Before we get into my analysis of Saturday’s Rainbow 6 and late Pick Four sequences at Gulfstream Park, I need to expound on something I’ve been witnessing more and more of as of late. It’s a plague on the sport we enjoy, and it needs to stop.
Earlier this week, the connections of Australian superstar Winx announced that the mare would not ship to Royal Ascot. All hell promptly broke loose on Twitter, with plenty of insult-lobbing from all corners of the world saying that Team Winx was ducking top-class competition.
Horse racing has a major problem, and this situation typifies it. We crave horses that turn into winning machines, ones that strut their stuff on a regular basis and leave no doubt about how good they are. However, when we get horses like that, we’re often very quick to tear them down.
I wrote at length about Wise Dan, who ran into this phenomenon when his connections opted to keep their turf buzzsaw on turf rather than try him on dirt. This is the same concept. Winx has mowed down all comers over the course of her 24-race win streak, including world-class horses like Highland Reel. Why can’t we simply appreciate her for what she’s doing and be glad that we’re seeing her do it?
In a bizarre twist, while some of us insist on this strange behavior, we also spend time building up horses that have lost. Zenyatta gained the most respect not for any of her victories, but in coming up short to Blame in her career finale. Many think Easy Goer was superior to Sunday Silence despite losing three out of four meetings with that rival. Heck, Bodemeister’s stud career was built not on his runaway win in the Arkansas Derby, but off of his LOSS in the Kentucky Derby.
To be fair, part of handicapping involves figuring out horses that can improve off of defeats, and ones coming off of wins that may be vulnerable. That’s part of the pursuit of value that every handicapper undertakes when dissecting a card. However, none of that has any bearing in assessing a horse’s accomplishments during that horse’s career.
Winx is great, and her bona fides are not lessened by her connections opting not to go to Royal Ascot. To those who hurled insults and think those connections owe anything to them beyond doing what they feel is best for their champion, shame on you. You’re pushing an ideology that results in no-win situations for the game, horses, and horsemen, one where champions somehow sully their reputations by not winning as authoritatively as fans think they should.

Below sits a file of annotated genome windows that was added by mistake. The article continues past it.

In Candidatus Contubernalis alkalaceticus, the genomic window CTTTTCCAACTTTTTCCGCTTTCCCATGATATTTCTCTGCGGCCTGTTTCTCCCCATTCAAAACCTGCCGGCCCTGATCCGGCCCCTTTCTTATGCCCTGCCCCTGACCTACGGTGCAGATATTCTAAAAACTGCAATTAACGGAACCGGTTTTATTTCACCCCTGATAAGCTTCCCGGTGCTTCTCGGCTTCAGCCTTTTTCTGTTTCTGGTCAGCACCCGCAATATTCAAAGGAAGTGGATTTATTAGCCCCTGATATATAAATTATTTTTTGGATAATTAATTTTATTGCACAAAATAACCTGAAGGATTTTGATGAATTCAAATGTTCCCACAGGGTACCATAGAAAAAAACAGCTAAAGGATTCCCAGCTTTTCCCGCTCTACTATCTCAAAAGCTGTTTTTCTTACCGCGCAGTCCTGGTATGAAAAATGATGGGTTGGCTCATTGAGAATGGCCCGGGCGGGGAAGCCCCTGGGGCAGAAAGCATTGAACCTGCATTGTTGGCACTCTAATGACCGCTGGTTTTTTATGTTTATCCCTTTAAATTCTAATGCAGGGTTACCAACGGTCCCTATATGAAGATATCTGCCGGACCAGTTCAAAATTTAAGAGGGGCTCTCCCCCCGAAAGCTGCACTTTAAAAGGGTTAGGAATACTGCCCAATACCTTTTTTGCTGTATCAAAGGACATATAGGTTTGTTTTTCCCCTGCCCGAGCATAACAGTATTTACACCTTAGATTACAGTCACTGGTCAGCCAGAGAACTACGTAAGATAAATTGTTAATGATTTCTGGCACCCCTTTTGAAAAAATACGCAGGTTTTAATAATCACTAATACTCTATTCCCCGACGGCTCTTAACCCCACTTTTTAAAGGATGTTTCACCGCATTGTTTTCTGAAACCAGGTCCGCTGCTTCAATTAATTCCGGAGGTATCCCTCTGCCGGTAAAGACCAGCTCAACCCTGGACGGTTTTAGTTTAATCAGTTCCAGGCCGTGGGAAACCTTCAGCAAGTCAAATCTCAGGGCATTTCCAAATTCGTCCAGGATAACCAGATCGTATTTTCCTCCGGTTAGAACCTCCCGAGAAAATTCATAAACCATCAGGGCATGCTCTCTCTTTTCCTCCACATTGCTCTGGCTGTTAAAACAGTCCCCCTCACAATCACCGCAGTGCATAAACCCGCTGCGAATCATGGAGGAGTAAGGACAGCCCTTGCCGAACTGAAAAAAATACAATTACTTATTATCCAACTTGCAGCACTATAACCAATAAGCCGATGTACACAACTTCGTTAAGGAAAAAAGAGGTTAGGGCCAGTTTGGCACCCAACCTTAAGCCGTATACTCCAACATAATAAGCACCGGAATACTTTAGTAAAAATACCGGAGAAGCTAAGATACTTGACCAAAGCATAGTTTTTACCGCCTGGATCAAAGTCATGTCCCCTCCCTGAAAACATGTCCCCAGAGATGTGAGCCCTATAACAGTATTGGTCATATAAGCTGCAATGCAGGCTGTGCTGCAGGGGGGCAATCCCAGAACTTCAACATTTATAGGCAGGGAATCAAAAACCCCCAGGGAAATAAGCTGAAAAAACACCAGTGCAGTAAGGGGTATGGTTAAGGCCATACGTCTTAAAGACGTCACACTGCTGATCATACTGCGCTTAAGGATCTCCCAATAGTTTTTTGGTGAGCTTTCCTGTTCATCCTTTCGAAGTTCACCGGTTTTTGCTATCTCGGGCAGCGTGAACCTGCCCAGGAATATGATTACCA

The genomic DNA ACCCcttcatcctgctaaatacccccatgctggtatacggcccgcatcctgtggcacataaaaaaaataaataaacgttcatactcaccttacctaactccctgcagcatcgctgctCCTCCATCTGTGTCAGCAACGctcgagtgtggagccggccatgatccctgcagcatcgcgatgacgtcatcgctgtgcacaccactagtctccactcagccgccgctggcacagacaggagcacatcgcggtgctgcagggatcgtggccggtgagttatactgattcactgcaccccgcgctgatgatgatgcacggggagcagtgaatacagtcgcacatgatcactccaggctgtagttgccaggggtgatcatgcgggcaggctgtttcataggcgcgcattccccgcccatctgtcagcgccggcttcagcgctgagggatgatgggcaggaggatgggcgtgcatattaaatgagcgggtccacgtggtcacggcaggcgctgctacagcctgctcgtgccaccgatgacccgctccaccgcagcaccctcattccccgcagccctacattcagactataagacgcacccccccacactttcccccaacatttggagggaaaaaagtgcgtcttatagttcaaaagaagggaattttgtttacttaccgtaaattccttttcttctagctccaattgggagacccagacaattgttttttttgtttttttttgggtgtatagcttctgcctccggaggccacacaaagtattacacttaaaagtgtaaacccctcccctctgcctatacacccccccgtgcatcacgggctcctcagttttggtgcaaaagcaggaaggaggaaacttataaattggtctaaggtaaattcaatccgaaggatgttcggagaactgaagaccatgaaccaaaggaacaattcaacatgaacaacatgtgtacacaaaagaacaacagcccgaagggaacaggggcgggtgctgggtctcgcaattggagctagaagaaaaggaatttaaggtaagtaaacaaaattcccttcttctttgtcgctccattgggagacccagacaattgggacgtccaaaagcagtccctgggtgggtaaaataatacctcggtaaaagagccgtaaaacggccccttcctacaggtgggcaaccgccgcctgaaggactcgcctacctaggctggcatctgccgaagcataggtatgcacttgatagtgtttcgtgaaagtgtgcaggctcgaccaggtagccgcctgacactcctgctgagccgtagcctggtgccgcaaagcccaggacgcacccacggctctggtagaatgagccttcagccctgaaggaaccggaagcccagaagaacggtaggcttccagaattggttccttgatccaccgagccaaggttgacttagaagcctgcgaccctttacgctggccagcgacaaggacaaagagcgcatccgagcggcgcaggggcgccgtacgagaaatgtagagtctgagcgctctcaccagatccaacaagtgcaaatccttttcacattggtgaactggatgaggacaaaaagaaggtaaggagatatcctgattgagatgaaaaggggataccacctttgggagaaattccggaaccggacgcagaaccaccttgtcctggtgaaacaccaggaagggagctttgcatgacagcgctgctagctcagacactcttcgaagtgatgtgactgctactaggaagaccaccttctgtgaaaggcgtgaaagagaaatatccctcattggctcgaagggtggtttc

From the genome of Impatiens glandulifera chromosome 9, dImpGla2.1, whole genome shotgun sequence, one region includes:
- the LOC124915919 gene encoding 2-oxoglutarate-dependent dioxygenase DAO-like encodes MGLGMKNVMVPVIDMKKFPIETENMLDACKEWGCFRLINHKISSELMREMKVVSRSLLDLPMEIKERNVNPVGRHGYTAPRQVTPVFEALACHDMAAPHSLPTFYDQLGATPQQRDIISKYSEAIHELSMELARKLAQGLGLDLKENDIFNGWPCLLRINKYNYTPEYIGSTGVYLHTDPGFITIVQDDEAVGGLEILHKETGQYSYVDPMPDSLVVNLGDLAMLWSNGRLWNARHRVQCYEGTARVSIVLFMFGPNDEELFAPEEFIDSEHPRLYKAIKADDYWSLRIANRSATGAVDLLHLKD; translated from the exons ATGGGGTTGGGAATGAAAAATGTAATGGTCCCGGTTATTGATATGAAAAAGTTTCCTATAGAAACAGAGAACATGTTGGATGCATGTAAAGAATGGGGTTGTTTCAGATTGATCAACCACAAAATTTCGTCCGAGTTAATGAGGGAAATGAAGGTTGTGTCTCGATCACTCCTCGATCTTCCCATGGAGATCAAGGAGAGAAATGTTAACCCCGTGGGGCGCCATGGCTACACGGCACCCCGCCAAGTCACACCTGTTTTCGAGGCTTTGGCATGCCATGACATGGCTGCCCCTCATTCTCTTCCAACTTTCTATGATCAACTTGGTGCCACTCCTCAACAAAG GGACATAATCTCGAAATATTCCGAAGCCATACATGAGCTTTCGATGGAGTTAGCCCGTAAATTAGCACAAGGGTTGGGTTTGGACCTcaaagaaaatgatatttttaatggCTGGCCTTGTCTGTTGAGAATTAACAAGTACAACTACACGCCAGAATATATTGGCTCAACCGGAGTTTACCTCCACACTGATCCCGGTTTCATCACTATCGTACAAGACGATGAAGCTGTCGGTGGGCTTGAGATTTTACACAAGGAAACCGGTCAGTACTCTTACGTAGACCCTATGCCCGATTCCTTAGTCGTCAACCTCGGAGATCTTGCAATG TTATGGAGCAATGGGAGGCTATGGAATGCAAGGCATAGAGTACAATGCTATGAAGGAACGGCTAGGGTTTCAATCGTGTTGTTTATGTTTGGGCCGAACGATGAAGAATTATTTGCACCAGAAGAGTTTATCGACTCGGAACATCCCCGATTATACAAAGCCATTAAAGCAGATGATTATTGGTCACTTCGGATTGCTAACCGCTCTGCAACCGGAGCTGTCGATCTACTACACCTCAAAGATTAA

Now that we’ve got that out of the way, let’s take a look at Saturday’s Rainbow 6 sequence at Gulfstream. I’ll dissect the races involved, as well as offer a late Pick Four ticket that gives us a bit more coverage.
$0.20 Rainbow 6: Race #9
225 Bets, $45
If you’re going to play an economical ticket, I think you need at least two singles. I’ll take stands in the second and sixth legs, and hope that I’ve got enough coverage elsewhere.
The ninth is a maiden race going long on turf, and I wish I had the money to buy the race. I’m going five-deep, and while I’m using #7 ART COLLECTION (the 9/5 morning line favorite), I don’t think he’s any cinch, especially going to a cold barn. My top selection is actually #6 DAWOOD, who debuted going nine furlongs. That’s never an easy task, and rating well behind a slow pace certainly didn’t help. Dawood gets Luis Saez here, and he’s bred to be a good one. If he takes a step forward, he’s certainly good enough to win.
My first single comes in the 10th, an optional claiming event that’s drawn some classy horses. The one I really like is #7 READY FOR RYE, whose last race was too bad to be true. He’s shown plenty of ability, and if he’s back to his usual form, I think he’ll be tough to beat. He’s got enough tactical speed to sit close to the pace, and he may get first run turning for home beneath Jose Ortiz.
The third leg is the Grade 3 Honey Fox. #2 LULL and #10 ON LEAVE are both classy horses, but I also need to use #1 GLORY TO KITTEN, who has never lost over this turf course. She does take a step up in class, but I simply can’t throw a horse out that has never tasted defeat at Gulfstream.
The fourth leg is the Grade 2 Gulfstream Park Oaks, and I’m taking the stance that this race sets up for a closer. My top pick (and not just because I used to work with a part-owner; hi, Drew!) is #9 PRINCESS WARRIOR, who prepped for this race with an OK effort in the Grade 3 Herecomesthebride on turf. Her record looks much better if you draw a line through the Breeders’ Cup Juvenile Fillies, and I think she’ll come rolling late.
The 13th is the Grade 2 Pan American, and I’m three-deep. #8 SADLER’S JOY will be favored, and I’m using him, but I hesitate to single a deep closer in spots like these. I’m also using #2 BULLARDS ALLEY and #7 BIGGER PICTURE, and I’m surprised the latter is 6-1 on the morning line. He won the Grade 1 United Nations last year, and while he’s got a strong closing kick, it helps that he can also sit fairly close to the pace.
We finish things off with the Grade 1 Florida Derby, and I’ll hope to cap things off with a single. #8 AUDIBLE ran really well in taking the Grade 2 Holy Bull, and a repeat effort would mean another horse likely has to take a big step forward to beat him. I think he’ll be very tough in here, and hopefully, he can get this ticket home.
$0.50 Pick Four: Race 11
96 Bets, $48
I’m still singling Audible to end this sequence, but I’ll add a few horses before that in hopes of getting to the payoff leg. I’ll throw in #3 STORMY VICTORIA in the 11th, #5 DAISY in the 12th, and #3 HI HAPPY in the 13th. If you’ve got the money to add these horses into the Rainbow 6, feel free. I wanted to keep the cost of that ticket down to a reasonable level, though, and this was the compromise I came up with.